The Buffalo News

October 3, 2002

At the Nina Freudenheim Gallery,

Another Side of Ellen Kozak

Richard Huntington

Mark Twain said that Wagner’s music was a lot better than it sounds. It might also be that Ellen Kozak’s paintings are a lot better than they look.

At a glance, these small oil-on-panel paintings seem to be flirting dangerously with cheap effects. The colors tend toward the saccharine or gaudy. Pasty pinks are accented by flecks of dye-bright violet; blazing fields of yellow-green are set in optical torment by blobs of red-orange. Kozak’s paint-handling looks a little too much like a gooey impressionist; her highly varnished surfaces have an old-master-on-the-cheap sheen.

It isn’t even clear that the artist wants to do abstractions or that she prefers Monet-like impressions of light dancing on rippling water. A painting like “Yellow Shimmer” can look very abstract indeed — a kind of vibrating Clyfford Still — while “Shore and Shadow” can be a reasonable depiction of shadowy reflections jostling the shore of a body of water.

But as I said, these somewhat peculiar paintings are better than they look. As I read them, these are paintings purposely poised between two opposing poles of painting. The paintings are a kind of set-up to force the viewer to rethink the standard relationship of abstract and so-called nature painting. Kozak calls one painting “Both Ways.” That title may be the key: She wants her paintings to equally function as an observed moment in nature (the painter often works directly from her subject) and an artificial construction of color and paint.

The paintings back up this view. In “Both Ways” the loose depiction of light glimmering over rippling water splits the painting right down the middle. The split — helped out by thick strokes of paint that cling tenaciously to the surface of the board — makes it function like an abstraction. And yet there is enough verisimilitude to convey fully the sense of the natural action of light on water.

After you get over the shock of it, “Limbo,” a painting of a blazing re-pink sunset, somehow manages to be both gaudy and gorgeous at once. It conveys the feeling that nature is sometimes overwhelming in its beauty to the point where it is debilitating to the senses. The painting is there to counter this debilitation. Impossibly, it combines a fragile Hudson River School kind of light with the deep, frontal glow of a Rothko abstraction. (Interestingly, Kozak’s Hudson River studio happens to be across from the fabulous manor of Hudson River School great Frederick Church.)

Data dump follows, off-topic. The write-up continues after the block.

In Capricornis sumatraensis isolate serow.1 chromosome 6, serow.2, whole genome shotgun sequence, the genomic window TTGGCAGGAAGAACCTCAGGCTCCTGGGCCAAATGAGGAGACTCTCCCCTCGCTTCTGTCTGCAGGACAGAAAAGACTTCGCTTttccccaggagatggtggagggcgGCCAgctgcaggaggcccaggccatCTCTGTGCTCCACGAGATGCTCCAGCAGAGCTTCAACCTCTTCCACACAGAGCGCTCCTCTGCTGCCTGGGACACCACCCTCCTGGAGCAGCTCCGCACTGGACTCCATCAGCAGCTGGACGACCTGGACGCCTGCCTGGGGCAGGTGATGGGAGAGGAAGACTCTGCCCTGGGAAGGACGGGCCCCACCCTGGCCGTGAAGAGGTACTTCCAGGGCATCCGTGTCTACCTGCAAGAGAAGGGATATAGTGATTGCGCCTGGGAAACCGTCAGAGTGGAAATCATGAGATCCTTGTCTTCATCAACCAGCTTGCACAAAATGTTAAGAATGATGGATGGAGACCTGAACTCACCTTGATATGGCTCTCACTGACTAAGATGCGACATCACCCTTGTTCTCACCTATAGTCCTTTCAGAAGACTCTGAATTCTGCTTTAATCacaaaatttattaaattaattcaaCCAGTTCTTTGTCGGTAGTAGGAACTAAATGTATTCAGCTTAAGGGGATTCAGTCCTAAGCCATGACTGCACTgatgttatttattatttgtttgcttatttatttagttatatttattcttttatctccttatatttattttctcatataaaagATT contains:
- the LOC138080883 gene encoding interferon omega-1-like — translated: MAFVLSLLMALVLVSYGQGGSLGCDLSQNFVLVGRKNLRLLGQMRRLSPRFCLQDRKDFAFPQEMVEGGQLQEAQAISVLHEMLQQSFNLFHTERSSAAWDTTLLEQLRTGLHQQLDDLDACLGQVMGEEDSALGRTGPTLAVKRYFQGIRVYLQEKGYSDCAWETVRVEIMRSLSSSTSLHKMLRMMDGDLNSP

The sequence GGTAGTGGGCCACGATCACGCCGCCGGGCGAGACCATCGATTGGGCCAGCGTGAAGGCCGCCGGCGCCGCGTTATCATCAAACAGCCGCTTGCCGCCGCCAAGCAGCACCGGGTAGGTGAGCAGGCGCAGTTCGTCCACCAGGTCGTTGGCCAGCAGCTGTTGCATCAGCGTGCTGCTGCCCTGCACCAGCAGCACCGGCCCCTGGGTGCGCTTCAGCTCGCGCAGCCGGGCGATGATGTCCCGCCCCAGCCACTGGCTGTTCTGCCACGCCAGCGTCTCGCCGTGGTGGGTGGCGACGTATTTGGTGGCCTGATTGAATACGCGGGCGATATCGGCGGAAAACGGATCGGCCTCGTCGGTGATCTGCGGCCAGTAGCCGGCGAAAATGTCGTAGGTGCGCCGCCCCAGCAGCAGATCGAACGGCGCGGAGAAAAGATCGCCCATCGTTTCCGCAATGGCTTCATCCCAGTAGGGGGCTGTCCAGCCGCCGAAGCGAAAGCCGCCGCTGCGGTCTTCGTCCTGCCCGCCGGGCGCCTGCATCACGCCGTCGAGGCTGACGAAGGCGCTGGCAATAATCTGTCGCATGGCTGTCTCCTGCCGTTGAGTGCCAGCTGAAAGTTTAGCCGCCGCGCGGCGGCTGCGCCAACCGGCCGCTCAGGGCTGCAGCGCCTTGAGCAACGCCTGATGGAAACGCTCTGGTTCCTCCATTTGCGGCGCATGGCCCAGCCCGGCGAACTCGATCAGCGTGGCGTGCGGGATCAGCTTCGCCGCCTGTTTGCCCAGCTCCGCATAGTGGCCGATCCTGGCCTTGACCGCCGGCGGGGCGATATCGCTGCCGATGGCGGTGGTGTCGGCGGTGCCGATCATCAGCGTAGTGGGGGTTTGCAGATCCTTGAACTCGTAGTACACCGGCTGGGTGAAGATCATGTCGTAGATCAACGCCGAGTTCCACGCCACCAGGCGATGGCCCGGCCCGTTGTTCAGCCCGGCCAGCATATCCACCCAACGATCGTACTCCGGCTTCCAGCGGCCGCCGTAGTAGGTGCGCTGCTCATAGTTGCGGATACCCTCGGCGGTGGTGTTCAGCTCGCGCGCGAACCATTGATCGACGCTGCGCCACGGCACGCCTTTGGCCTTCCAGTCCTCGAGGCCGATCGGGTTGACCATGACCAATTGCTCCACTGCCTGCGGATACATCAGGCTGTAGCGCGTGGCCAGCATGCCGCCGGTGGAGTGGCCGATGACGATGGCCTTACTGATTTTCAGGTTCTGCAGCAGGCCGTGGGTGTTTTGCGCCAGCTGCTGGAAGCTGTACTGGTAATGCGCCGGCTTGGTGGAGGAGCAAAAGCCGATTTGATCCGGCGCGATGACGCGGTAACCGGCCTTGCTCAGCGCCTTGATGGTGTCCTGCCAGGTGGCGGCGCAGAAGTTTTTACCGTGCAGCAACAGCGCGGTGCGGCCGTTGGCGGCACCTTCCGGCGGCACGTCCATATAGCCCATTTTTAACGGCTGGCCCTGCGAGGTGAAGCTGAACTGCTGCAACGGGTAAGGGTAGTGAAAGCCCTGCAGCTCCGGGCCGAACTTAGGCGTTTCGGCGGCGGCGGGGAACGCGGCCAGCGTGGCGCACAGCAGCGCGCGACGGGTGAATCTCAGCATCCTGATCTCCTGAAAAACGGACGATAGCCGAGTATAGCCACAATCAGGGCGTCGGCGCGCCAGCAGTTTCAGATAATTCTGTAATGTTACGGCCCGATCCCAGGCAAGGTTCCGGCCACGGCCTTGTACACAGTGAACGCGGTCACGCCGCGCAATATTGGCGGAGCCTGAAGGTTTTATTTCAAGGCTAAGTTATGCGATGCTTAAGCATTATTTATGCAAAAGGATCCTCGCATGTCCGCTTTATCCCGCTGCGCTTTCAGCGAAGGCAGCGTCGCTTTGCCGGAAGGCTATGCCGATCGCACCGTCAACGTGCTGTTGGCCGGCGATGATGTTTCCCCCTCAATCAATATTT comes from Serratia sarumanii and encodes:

Sometimes Kozak even attempts to physically merge this duality of abstraction and naturalism. The surface of “Green Glow,” for example, actually ripples three-dimensionally, like water-warped plywood. The warp follows along in rhythm with the painted imitation of rippling water. Painted in a blaring yellow-green, it is a wildly synthetic work that holds an emblem-like cluster of shapes that just manage to capture the essence of a sun or moon’s reflection as it tries to keep its wholeness on the surface of moving water.

This is an uneven show. Kozak sometimes gets caught up in a kin of flip-flop between natural effects of light and air and the hard reality of paint and unyielding panel (the last, she emphasizes by leaving the supporting wide wood exposed so that we can see where the painting globs up along the edges).

But you can’t show beauty at the same time you attempt to undermine it without expecting failures. Kozak — quite heroically, if I understand the work correctly — is attempting to demonstrate that what a painting looks like is not always in correspondence with what it “is.” She’s saying that the “look” of a painting can be pretty, lyrical, anemic — even ugly — and still reveal important second-level meanings of another kind altogether.

In the end, she is asking for deeper scrutiny of what makes a painting both and object and an illusion. Pleasing as they may seem to some, these are not paintings for casual looking.

Limbo, 2000
oil on panel
17″ x 20″